Idea from Moscow: use T-62M as artillery against Germany’s Leopard
MOSCOW, RUSSIA — Russian military historian Mr. Yuri Knutov suggests that Moscow send the obsolete Soviet T-62 tanks against the German Leopards. He says it is best if the tanks are the upgraded T-62M version. Mr. Knutov is the director of the Russian Air Defense Museum.
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Unexpectedly, his idea was well received by the Indian military analyst Mr. Vijainder K. Thakur. He says the idea makes sense if the T-62Ms are used as tracked self-propelled artillery. According to Mr. Thakur, if Moscow decides to use the T-90 as a chain artillery, it will be a loss for the Russians. But if he throws the outdated T-62M into battle. the idea now makes sense. According to the Indian military analyst, Moscow should not send T-62 against Leopard, but fire them from a distance.
The T-62M tanks have improvements and are comparable to the T-72. The use of drones to more precisely direct artillery fire against enemy systems will not be new, but a proven method in the war in Ukraine.
The T-62 is already deployed in Ukraine, and we have witnessed videos in recent days of their shipment by train. Mr. Knutov believes that the T-62 can fight Leopard 2 and Leopard 2. We know that Ukraine will get both versions of the German Leopard. I.e. according to a Russian expert, currently, in Ukraine, tanks are indeed used as self-propelled artillery. It would be justified to send the T-62 to the front-line first.
The T-62M has an integrated optics and communications system that is more comparable to that of the T-72 than to that of the basic base version T-62 tank. The optical system, for example, in the T-62M is not the outdated Soviet, but a modern-day and night system, like the T-72.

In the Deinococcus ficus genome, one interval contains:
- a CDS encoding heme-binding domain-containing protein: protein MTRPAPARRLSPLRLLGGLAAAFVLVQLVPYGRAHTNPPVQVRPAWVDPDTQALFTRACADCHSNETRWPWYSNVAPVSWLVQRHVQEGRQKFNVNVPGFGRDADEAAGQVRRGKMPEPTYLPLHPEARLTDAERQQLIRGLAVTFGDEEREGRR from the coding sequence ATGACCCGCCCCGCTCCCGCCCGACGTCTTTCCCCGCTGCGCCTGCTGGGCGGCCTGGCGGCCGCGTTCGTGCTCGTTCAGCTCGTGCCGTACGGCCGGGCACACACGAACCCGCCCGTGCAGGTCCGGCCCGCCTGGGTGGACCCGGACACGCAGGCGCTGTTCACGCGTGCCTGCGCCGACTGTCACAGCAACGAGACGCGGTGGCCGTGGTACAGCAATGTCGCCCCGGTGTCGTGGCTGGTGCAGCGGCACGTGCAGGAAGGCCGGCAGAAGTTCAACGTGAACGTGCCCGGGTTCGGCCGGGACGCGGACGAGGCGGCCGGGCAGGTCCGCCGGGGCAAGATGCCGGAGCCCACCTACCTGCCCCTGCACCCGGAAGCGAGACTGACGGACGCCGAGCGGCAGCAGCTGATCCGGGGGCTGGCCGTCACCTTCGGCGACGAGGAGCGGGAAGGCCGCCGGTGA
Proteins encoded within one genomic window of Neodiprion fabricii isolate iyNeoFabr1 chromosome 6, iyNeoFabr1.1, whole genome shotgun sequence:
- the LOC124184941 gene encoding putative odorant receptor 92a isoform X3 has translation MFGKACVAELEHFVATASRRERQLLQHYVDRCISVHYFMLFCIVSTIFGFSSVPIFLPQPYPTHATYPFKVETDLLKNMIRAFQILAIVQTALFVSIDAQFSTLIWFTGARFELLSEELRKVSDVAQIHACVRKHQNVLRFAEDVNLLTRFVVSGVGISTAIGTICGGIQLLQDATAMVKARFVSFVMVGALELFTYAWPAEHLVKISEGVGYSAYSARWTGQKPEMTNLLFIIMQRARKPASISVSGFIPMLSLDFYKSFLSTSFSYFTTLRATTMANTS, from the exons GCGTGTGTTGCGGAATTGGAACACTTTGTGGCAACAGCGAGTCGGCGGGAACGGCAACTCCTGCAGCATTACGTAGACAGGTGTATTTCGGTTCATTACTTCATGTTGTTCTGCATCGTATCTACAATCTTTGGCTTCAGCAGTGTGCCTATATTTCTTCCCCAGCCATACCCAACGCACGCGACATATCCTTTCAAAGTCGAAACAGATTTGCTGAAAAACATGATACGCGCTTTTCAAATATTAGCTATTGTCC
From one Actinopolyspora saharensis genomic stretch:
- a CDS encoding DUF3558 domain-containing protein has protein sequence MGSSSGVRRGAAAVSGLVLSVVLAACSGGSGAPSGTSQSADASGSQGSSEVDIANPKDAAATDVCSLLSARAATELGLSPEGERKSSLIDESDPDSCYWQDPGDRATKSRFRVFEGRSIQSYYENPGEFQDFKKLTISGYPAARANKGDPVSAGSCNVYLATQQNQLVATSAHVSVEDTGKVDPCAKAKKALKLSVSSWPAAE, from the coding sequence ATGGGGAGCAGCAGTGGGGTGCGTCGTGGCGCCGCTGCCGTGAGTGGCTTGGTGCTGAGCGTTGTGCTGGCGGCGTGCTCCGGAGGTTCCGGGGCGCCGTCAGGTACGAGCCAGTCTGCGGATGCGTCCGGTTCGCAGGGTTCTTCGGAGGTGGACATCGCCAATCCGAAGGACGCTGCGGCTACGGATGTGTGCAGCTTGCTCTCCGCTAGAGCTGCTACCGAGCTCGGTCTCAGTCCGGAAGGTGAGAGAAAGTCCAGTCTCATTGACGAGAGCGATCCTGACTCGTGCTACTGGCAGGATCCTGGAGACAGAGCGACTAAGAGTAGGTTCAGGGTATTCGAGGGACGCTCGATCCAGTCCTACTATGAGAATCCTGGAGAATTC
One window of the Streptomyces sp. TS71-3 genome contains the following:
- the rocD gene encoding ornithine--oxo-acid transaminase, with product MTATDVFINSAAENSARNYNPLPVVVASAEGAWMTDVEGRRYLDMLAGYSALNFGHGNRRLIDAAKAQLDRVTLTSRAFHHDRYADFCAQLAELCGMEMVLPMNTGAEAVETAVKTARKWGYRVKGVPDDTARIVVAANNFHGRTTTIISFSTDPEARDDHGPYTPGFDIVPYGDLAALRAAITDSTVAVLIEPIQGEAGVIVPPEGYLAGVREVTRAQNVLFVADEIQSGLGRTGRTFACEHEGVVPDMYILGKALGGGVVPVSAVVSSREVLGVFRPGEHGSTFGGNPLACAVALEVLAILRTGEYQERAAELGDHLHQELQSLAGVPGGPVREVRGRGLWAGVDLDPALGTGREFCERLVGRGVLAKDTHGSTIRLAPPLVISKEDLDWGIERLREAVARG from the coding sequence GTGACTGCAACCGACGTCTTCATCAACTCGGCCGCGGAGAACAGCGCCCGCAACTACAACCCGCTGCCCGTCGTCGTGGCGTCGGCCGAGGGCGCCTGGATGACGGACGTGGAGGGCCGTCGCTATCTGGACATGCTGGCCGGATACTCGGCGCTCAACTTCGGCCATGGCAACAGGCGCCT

Additional integrations can be made on the tank to ensure their long life on the battlefield, Knutov believes, suggesting the placement of additional dynamic protection on the hull and turret of the tank.
Dynamic protection will bring the T-62M closer to the protection of the most advanced T-90M tank used in Ukraine. We have explained that dynamic protection is the placement of an explosion between two simultaneously parallel moving plates, but in opposite directions to rob the cumulative energy of the anti-tank missile.
This technology was introduced in Soviet and Russian tanks. Germany at one time also tried to integrate it and it failed, but after tests, it judged that this design threatened the life of the tank and the tank crew more than if it was not there.
Mr. Knutov believes that the combat capability of the T-62M will not be inferior to Leopard 1 and Leopard 2. He makes the same statement in terms of projectile effacement, most likely referring to the long range of the tanks.
The T-62 is a Soviet tank. It is from the Cold War era and entered service in 1961. After the collapse of the Soviet Union and the subsequent formation of Russia, Moscow is believed to have inherited hundreds of T-62 tanks. I.e. Moscow has quantities of this tank model.
For the first time, these tanks began to be modernized sometime in the 80s of the last century. The first modernization of the tank led to the fact that the Russians began to make different sub-variants of the T-62. Some of them received Kontakt-1 reactive armor and the first-generation Drozd active protection system.
Currently, according to various sources, Moscow most often sends T-62MB and T-62M tanks to Ukraine. The T-62M can be easily distinguished from other versions of the T-62. This is done by looking at the turret of the tank – if it is covered with the passive application armor, then it is a T-62M tank.
However, experts say that the additional protection of the T-62 provides very little protection and cannot actually save the tank from an anti-tank missile flying toward it. No matter how many improvements are made, tanks are the most vulnerable and seem to be easily destroyed by all accounts, especially judging by the Russian losses in this war.
Rumor has it that Russia will upgrade at least 800 T-62 tanks and send them to Ukraine. Most likely the ones we see in the videos traveling to the front have already undergone the upgrade in question. However, the T-62M is not expected to seriously counter Ukrainian tanks, especially if they engage in direct combat with German and British tanks. We’ve seen how the Ukrainian troops have a lot of destroyed and already captured modernized T-62s.
T-62M may serve Russia only to prolong their offensive on Ukrainian soil. Russia has them in stock, and their withdrawal from the stockpiles is clearly intended to do just that.
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